By Vivian Nguyen
Northwest Asian Weekly
If Shakespeare’s Prince Hamlet were played by a female Korean American protagonist, what would that play be like?
“Do It For Umma,” a tragi-comedy written by local playwright Seayoung Yim, explores this very idea.
In October 2014, Yim took a playwriting class from esteemed playwright Stephanie Timm, who challenged students to write a revenge tragedy.
Instructions included writing a visitation scene with the victim as a ghost, in addition to creating roles for women since Elizabethan revenge tragedies focus heavily on men.
Yim’s research on the genre led her to a cornerstone of Western drama: Shakespeare’s “Hamlet.” Intrigued by the relationship between Prince Hamlet and his father, Yim superimposed her own experiences of being Korean American onto the “Hamlet” plot, portraying the complex relationship between the Korean American daughter and her immigrant mother.
“I’m inspired by how immigrant moms are required to navigate and balance two completely different cultures,” said Yim.
In her play, Prince Hamlet is the character Hannah, whose recently deceased mother returns to haunt the Korean convenience store she once owned, to shame and cajole her daughter into avenging her suspicious death. Fueled by humor and revenge, Hannah is on a mission to gain her ghost mother’s approval while protecting her family’s honor under the strangest circumstances.
Reframing the Asian and Asian American female narratives
Yim has always been drawn to attractive and powerful female characters, influenced by her own mom’s strong personality and the Korean dramas she watched as a child.
“When you hear ‘badass Asian female,’ most people don’t think of the old, Asian immigrant who doesn’t speak English as being badass,” said Yim. “Society doesn’t view or frame their narrative that way. This play reframes these everyday people.”
In “Do It For Umma,” Hannah’s mom’s story is reframed through her convenience store, which serves as the equivalent of King Hamlet’s kingdom. Hannah’s mom ruled over her store with an iron fist, and the store is the domain that Hannah must protect after her mother’s demise.
After conducting stage readings for “Do It For Umma,” Yim successfully pitched the show to the Annex Theater in Seattle during their annual call for proposals, which brings bold, new productions to the forefront of Seattle’s theater world.
“Do It For Umma” is also a notable selection for this theater, given its predominantly white audience.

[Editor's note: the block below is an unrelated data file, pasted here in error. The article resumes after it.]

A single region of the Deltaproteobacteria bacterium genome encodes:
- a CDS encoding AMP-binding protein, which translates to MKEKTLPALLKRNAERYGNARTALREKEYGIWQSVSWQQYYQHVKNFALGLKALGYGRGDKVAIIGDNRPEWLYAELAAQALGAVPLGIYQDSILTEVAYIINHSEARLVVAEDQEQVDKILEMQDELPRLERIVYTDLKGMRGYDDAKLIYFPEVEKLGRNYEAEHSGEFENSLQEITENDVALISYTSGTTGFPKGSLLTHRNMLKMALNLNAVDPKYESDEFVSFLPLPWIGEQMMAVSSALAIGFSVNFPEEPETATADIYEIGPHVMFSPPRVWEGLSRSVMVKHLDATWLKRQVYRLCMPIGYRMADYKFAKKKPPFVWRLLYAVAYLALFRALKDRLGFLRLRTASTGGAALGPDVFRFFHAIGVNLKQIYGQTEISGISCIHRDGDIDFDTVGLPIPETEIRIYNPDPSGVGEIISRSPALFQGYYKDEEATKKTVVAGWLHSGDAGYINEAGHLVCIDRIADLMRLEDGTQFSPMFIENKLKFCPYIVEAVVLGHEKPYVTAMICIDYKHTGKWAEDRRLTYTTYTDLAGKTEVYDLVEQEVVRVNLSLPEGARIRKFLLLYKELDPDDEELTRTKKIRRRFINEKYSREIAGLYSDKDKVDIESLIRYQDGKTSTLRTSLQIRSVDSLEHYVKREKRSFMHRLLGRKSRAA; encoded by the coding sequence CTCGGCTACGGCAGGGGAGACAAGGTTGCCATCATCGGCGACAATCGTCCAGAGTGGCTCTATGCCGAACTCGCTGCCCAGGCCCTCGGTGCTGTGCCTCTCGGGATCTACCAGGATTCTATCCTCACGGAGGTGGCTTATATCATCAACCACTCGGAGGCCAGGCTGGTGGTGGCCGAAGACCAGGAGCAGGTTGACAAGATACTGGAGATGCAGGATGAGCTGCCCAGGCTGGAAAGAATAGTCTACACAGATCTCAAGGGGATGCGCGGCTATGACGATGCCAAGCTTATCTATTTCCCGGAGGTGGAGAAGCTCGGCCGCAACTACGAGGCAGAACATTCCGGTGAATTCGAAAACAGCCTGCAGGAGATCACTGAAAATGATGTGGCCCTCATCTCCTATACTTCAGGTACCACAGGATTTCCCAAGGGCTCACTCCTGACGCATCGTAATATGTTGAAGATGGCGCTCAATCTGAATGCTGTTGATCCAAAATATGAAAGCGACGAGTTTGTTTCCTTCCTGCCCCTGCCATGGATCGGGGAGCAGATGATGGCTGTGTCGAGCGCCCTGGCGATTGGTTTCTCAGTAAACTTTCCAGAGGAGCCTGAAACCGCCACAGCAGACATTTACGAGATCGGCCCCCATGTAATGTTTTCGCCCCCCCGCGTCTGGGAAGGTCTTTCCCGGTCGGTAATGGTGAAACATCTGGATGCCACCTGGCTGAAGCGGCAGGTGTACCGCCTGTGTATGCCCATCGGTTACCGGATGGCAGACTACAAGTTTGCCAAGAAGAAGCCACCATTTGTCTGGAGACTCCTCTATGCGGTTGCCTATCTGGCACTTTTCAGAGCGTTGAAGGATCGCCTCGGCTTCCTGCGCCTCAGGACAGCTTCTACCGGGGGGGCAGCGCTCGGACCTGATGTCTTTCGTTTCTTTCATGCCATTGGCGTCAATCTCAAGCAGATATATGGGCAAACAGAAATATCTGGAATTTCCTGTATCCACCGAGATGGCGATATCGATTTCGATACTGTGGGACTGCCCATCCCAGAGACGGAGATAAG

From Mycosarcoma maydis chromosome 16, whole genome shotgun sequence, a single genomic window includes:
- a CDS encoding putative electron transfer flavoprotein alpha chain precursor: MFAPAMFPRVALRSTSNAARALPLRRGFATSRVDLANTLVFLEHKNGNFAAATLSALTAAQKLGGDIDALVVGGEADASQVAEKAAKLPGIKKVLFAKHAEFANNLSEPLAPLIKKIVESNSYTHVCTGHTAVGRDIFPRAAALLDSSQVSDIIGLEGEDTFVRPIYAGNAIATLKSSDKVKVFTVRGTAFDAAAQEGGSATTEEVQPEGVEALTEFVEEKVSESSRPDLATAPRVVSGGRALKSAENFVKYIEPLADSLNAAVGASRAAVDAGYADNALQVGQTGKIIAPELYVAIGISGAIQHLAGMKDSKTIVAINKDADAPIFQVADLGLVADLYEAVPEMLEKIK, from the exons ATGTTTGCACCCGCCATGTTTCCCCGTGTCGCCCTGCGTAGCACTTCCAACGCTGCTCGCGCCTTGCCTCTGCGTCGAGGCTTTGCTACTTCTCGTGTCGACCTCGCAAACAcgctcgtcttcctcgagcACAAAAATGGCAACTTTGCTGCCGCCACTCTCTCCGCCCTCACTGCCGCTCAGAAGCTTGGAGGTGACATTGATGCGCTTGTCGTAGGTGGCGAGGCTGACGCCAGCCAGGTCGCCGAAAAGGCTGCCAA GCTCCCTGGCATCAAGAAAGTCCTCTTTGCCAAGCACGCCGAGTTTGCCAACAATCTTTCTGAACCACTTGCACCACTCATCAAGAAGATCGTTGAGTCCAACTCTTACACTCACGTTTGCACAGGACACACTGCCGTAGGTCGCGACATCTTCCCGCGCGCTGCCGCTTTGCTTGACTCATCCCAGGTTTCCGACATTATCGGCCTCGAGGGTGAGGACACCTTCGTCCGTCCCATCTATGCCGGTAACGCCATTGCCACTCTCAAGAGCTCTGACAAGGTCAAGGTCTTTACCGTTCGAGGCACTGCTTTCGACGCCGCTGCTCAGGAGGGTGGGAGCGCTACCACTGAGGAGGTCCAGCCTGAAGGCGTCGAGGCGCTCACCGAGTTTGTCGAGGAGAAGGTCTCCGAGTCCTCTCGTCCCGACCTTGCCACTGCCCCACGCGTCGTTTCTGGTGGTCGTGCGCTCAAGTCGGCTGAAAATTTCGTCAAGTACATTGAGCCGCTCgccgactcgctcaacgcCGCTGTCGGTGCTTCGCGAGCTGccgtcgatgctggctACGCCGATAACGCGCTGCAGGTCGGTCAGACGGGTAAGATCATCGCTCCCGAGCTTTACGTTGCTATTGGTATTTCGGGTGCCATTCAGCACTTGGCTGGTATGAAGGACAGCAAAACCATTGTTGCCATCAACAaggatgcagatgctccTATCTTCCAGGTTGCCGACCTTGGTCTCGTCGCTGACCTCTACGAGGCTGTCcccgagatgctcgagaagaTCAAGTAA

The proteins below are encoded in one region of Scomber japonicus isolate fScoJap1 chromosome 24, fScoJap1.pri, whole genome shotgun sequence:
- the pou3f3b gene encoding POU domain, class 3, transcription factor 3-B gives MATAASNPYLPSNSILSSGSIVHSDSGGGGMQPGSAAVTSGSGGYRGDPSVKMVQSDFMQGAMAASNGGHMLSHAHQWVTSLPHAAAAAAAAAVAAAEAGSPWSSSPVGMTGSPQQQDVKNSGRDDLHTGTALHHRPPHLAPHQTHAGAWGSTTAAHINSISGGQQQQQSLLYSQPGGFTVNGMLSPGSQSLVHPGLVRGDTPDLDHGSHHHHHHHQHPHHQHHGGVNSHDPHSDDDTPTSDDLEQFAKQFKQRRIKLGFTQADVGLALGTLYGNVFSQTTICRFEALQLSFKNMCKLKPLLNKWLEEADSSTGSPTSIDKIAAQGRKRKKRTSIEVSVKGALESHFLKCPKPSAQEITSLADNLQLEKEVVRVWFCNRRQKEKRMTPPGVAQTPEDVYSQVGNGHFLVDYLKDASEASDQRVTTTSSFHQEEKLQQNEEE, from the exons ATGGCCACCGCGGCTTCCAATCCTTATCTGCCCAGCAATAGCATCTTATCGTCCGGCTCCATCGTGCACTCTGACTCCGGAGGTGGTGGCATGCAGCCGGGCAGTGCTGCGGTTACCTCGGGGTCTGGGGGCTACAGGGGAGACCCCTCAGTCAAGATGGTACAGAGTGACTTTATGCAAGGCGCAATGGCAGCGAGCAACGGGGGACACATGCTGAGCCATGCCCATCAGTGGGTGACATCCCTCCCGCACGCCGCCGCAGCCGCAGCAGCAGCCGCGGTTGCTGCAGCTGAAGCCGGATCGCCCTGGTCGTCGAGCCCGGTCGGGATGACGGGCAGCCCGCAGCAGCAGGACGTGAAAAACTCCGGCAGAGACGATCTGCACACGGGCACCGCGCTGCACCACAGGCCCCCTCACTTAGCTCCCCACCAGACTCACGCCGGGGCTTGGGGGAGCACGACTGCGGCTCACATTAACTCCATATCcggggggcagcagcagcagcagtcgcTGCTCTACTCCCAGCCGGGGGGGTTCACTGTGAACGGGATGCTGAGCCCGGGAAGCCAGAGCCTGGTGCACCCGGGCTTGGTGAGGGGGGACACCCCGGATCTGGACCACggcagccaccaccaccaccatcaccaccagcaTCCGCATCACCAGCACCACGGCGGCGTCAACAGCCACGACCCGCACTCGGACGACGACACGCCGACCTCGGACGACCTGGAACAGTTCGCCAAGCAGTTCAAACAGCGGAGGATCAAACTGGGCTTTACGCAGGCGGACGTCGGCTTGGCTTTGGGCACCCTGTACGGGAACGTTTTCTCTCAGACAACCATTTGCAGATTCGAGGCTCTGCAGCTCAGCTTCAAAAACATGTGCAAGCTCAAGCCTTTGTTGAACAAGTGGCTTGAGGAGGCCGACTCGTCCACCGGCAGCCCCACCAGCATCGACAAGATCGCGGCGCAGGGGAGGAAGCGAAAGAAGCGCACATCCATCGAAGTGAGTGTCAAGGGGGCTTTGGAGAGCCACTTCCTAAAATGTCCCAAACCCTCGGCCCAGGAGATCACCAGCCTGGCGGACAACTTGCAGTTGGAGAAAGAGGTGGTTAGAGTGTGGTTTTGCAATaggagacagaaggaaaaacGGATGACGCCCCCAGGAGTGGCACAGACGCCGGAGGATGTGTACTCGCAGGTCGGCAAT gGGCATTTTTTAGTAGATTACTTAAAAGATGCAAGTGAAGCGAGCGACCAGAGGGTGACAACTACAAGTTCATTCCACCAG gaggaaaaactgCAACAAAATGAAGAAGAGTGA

“We were initially preoccupied with what white people would think of our show, since the script is filled with Korean words and cultural references,” said Sara Porkalob, the show’s director.
Porkalob, who also acts in and writes her own works, was drawn to the script for its affiliation with Annex Theater and the desire to direct a show with a nuanced understanding of the Asian family dynamic.
“You have an obligation to do a story like this justice, when it reflects on the experiences of your community,” said Porkalob who is of Chinese, Filipino, and Hawaiian descent. Yim and Porkalob were careful to consider the representation of Asian and Asian American characters, using potential stereotypes in the script to inform directing choices or anticipate how the audience may interpret a certain line.
“As an Asian body moving on the stage, it is very difficult to remove your race from the presentation of the characters,” said Porkalob. “But we can’t remove that from who we are. And at some point, you have to ask: How does that matter? Do we need to explain who we are? Do we even care?”
The answer is no. The duo decided to be unapologetic about the source material, with Porkalob urging Yim to add even more Korean words and phrases to the script. The eight-person cast, which consists of just one male and one non-Asian actor, were given voice recordings to properly pronounce Korean phrases or monologues for scenes entirely in Korean.
The presence of ajummas is another way the show has refused to compromise. Although ajumma can be used to respectfully address an older Korean lady, it can sometimes be derogatory toward older, unwed Korean women. As a conscious decision to reclaim the word, a chorus of ajummas are featured in the show and function like a chorus in a Greek tragedy, narrating or relating character reactions to the audience. This reframes ajummas as authoritative women in control, Porkalob explained, while giving the chorus an identity.
Dramatizing mother/daughter dynamics
At the end of the day, “Do It For Umma” is a story that explores the layered identity of being Korean, American, and female, with a mother–daughter relationship at its heart.
“I wanted to make Umma compassionate because she says some horrible things to Hannah that are motivated by love,” said Yim.
Writing this play was an entry point for Yim to analyze her relationship with her mom and to answer questions about her mom’s history, such as examining the circumstantial and political forces that shape immigrant families. Creating complexity around Umma’s character has helped her reframe her mom’s life story and, Yim hopes, the tough love mentality of other Asian immigrant parents.
Humor has also been a primary way to explore the play’s complex issues, ranging from race to gender politics.
“With all the drama and murder sleuthing happening, the stakes are so high for the characters,” said Yim. “I wanted to explore these issues as I see it, but I also wanted it to be true to the Korean American experience and spotlight the highs and lows of a family’s history. And that’s where the comedy shines through.” (end)
“Do It For Umma” runs at the Annex Theatre from Feb. 2–17 on Tuesdays and Wednesdays at 7:30 p.m. For more information, visit www.annextheatre.org/2016-season/off-night/do-it-for-umma.
Vivian Nguyen can be reached at email@example.com.